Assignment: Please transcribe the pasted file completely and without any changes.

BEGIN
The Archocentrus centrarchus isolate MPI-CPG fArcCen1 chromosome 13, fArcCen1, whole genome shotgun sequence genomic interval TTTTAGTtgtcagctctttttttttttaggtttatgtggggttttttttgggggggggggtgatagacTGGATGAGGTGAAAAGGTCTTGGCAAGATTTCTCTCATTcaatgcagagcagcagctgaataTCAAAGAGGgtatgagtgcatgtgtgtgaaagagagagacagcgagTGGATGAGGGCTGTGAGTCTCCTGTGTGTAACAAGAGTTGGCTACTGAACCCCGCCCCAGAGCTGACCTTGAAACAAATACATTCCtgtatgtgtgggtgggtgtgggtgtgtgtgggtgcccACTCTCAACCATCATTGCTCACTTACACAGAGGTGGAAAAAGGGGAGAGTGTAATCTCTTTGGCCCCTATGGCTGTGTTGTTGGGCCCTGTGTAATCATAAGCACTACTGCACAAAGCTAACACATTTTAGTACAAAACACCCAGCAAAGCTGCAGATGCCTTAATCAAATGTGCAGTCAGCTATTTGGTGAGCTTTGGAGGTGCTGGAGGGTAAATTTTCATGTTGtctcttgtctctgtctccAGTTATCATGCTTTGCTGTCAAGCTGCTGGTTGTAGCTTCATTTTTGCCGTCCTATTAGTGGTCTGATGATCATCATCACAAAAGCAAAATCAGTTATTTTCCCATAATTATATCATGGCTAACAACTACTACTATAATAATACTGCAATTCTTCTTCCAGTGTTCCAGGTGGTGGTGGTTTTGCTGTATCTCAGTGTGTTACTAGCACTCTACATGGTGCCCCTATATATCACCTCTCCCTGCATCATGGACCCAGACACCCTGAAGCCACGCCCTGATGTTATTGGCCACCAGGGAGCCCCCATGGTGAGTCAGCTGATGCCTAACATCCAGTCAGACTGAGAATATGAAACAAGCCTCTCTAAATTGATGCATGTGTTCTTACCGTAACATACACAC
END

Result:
The Archocentrus centrarchus isolate MPI-CPG fArcCen1 chromosome 13, fArcCen1, whole genome shotgun sequence genomic interval TTTTAGTtgtcagctctttttttttttaggtttatgtggggttttttttgggggggggggtgatagacTGGATGAGGTGAAAAGGTCTTGGCAAGATTTCTCTCATTcaatgcagagcagcagctgaataTCAAAGAGGgtatgagtgcatgtgtgtgaaagagagagacagcgagTGGATGAGGGCTGTGAGTCTCCTGTGTGTAACAAGAGTTGGCTACTGAACCCCGCCCCAGAGCTGACCTTGAAACAAATACATTCCtgtatgtgtgggtgggtgtgggtgtgtgtgggtgcccACTCTCAACCATCATTGCTCACTTACACAGAGGTGGAAAAAGGGGAGAGTGTAATCTCTTTGGCCCCTATGGCTGTGTTGTTGGGCCCTGTGTAATCATAAGCACTACTGCACAAAGCTAACACATTTTAGTACAAAACACCCAGCAAAGCTGCAGATGCCTTAATCAAATGTGCAGTCAGCTATTTGGTGAGCTTTGGAGGTGCTGGAGGGTAAATTTTCATGTTGtctcttgtctctgtctccAGTTATCATGCTTTGCTGTCAAGCTGCTGGTTGTAGCTTCATTTTTGCCGTCCTATTAGTGGTCTGATGATCATCATCACAAAAGCAAAATCAGTTATTTTCCCATAATTATATCATGGCTAACAACTACTACTATAATAATACTGCAATTCTTCTTCCAGTGTTCCAGGTGGTGGTGGTTTTGCTGTATCTCAGTGTGTTACTAGCACTCTACATGGTGCCCCTATATATCACCTCTCCCTGCATCATGGACCCAGACACCCTGAAGCCACGCCCTGATGTTATTGGCCACCAGGGAGCCCCCATGGTGAGTCAGCTGATGCCTAACATCCAGTCAGACTGAGAATATGAAACAAGCCTCTCTAAATTGATGCATGTGTTCTTACCGTAACATACACAC